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Engines of Liberation

Electricity was born at the dawn of the last century. Households were inundated with a flood of new consumer durable goods. What was the impact of this consumer durable goods revolution? It is argued here that the consumer goods revolution liberated women from the home. To analyze this hypothesis, a Beckerian model of household production is developed. Households must decide whether to adopt the new technologies or not, and whether married woman should work. Can such a model explain the rise in married female labor-force participation that occurred in the last century? Yes.

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Paper provided by Economie d'Avant Garde in its series Economie d'Avant Garde Research Reports with number 2.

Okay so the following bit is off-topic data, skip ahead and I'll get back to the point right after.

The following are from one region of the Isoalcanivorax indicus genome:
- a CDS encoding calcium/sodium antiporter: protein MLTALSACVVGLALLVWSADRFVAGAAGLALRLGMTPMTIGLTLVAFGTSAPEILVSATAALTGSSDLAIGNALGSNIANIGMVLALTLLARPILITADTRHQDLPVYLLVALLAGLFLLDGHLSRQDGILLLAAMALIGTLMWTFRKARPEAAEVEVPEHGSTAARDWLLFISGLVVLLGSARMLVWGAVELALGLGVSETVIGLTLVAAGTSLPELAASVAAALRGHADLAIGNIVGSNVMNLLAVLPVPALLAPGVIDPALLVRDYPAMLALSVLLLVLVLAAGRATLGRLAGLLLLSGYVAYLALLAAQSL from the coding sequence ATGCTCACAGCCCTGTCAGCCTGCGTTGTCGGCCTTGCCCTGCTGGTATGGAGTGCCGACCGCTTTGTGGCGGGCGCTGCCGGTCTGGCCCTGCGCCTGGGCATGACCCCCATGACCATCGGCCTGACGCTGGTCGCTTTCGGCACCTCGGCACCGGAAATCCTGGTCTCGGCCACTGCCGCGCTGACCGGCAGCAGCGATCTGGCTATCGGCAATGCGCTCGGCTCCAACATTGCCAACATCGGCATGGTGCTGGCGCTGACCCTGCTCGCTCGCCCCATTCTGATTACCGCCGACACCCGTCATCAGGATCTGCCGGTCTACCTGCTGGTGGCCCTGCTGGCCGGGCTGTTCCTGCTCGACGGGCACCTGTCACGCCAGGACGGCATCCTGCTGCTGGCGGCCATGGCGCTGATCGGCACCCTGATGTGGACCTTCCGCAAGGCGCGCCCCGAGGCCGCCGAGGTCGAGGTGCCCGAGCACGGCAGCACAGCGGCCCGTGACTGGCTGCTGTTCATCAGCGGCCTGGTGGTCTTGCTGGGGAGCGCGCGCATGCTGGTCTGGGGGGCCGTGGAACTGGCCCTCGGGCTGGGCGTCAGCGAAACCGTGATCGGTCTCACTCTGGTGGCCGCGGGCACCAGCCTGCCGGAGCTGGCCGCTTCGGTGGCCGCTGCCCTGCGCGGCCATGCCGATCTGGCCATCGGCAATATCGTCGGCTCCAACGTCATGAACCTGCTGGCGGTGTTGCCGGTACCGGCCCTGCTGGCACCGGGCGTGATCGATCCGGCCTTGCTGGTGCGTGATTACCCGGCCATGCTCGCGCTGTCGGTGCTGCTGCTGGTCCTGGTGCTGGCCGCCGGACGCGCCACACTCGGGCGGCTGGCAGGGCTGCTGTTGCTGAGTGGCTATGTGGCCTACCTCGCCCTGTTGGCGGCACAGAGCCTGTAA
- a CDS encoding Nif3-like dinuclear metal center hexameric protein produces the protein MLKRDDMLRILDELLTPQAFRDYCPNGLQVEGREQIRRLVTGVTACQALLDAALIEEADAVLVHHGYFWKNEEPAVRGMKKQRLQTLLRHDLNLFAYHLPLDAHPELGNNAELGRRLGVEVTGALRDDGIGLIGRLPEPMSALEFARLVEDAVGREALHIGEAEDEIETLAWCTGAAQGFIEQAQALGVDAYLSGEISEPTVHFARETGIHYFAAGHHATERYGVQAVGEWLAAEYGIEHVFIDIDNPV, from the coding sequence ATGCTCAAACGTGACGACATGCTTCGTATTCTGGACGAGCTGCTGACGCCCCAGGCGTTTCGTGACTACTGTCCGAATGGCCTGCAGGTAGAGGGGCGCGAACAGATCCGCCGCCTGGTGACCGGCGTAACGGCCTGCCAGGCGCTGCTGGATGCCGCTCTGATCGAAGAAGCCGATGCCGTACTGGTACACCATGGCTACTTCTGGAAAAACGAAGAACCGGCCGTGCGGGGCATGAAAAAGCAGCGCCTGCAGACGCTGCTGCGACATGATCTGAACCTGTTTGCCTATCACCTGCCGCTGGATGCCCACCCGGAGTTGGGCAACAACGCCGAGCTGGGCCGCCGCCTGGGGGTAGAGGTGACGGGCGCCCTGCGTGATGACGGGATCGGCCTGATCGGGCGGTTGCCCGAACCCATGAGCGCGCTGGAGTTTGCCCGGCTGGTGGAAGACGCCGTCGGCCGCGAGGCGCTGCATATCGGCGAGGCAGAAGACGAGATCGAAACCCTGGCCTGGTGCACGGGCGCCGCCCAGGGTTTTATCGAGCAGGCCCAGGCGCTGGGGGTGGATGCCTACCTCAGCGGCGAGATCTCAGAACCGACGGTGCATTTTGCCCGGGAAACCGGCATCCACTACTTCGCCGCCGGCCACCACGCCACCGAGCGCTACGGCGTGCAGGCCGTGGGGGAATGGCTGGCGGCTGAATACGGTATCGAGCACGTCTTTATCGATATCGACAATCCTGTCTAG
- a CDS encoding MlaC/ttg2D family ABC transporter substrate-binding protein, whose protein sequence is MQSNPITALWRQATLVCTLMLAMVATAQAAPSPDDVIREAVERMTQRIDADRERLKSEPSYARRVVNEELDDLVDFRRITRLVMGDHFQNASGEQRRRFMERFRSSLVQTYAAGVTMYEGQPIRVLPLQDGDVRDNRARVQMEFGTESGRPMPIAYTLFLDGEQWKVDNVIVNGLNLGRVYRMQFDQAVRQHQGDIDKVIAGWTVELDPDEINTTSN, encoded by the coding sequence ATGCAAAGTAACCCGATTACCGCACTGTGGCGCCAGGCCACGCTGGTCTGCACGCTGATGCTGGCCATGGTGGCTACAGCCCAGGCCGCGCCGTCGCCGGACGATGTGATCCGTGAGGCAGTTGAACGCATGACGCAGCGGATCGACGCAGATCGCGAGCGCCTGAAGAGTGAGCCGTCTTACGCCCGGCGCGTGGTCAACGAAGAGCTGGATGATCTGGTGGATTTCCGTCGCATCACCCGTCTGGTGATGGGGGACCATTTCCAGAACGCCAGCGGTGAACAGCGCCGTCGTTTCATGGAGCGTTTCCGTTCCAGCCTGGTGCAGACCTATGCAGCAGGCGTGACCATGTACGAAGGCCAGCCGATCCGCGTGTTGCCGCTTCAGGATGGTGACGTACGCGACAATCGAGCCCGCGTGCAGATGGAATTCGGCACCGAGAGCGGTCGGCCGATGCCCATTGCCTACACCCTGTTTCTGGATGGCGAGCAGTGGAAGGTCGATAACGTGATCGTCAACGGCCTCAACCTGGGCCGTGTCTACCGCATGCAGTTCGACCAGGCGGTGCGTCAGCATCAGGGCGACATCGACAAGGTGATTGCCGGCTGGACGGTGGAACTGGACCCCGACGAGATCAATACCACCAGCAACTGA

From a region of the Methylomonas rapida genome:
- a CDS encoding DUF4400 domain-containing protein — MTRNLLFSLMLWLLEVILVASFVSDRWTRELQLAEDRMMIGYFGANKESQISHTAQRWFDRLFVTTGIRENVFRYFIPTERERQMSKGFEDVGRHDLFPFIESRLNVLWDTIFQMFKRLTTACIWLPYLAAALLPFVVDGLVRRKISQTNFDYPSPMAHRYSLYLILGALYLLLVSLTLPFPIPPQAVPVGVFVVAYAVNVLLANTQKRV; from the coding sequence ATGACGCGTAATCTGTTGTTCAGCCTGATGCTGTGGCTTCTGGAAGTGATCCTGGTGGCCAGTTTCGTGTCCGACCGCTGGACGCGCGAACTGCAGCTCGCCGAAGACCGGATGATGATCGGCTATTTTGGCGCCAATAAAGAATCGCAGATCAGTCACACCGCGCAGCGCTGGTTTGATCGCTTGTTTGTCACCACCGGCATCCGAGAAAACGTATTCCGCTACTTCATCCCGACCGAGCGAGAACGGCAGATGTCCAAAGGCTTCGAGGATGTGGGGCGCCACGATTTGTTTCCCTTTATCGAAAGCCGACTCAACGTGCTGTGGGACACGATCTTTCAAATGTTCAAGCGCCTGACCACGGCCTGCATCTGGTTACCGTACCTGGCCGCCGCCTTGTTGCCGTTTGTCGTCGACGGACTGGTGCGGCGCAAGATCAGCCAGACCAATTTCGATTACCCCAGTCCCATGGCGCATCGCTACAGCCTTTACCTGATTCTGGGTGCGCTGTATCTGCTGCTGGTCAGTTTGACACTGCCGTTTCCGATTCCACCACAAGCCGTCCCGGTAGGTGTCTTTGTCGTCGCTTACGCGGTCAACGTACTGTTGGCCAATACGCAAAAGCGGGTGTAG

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Length: 51 pages
Date of creation: Jul 2002
Date of revision:
Handle: RePEc:eag:rereps:2
Contact details of provider: Web page: http://www.jeremygreenwood.net/EAG.htm

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  1. Lawrence J. Christiano & Martin Eichenbaum, 1990. "Current real business cycle theories and aggregate labor market fluctuations," Discussion Paper / Institute for Empirical Macroeconomics 24, Federal Reserve Bank of Minneapolis.
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  19. Francine D. Blau & Lawrence M. Kahn, 2000. "Gender Differences in Pay," NBER Working Papers 7732, National Bureau of Economic Research, Inc.
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